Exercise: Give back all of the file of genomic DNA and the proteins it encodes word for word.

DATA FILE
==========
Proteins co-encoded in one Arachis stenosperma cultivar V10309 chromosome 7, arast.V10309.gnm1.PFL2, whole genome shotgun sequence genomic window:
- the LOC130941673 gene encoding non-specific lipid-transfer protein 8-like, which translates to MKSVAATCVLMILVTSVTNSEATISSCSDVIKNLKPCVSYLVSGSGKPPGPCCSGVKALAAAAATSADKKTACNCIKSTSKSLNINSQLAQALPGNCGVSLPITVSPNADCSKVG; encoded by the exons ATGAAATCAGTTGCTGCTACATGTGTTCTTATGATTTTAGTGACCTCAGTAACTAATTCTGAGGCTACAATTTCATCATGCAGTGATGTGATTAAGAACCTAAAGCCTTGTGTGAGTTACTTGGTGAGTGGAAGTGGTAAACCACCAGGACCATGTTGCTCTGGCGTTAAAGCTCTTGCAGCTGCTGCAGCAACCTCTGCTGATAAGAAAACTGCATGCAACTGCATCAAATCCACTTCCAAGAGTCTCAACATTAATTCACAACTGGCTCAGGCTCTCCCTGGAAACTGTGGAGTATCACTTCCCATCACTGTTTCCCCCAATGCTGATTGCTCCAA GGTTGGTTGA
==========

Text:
Proteins co-encoded in one Arachis stenosperma cultivar V10309 chromosome 7, arast.V10309.gnm1.PFL2, whole genome shotgun sequence genomic window:
- the LOC130941673 gene encoding non-specific lipid-transfer protein 8-like, which translates to MKSVAATCVLMILVTSVTNSEATISSCSDVIKNLKPCVSYLVSGSGKPPGPCCSGVKALAAAAATSADKKTACNCIKSTSKSLNINSQLAQALPGNCGVSLPITVSPNADCSKVG; encoded by the exons ATGAAATCAGTTGCTGCTACATGTGTTCTTATGATTTTAGTGACCTCAGTAACTAATTCTGAGGCTACAATTTCATCATGCAGTGATGTGATTAAGAACCTAAAGCCTTGTGTGAGTTACTTGGTGAGTGGAAGTGGTAAACCACCAGGACCATGTTGCTCTGGCGTTAAAGCTCTTGCAGCTGCTGCAGCAACCTCTGCTGATAAGAAAACTGCATGCAACTGCATCAAATCCACTTCCAAGAGTCTCAACATTAATTCACAACTGGCTCAGGCTCTCCCTGGAAACTGTGGAGTATCACTTCCCATCACTGTTTCCCCCAATGCTGATTGCTCCAA GGTTGGTTGA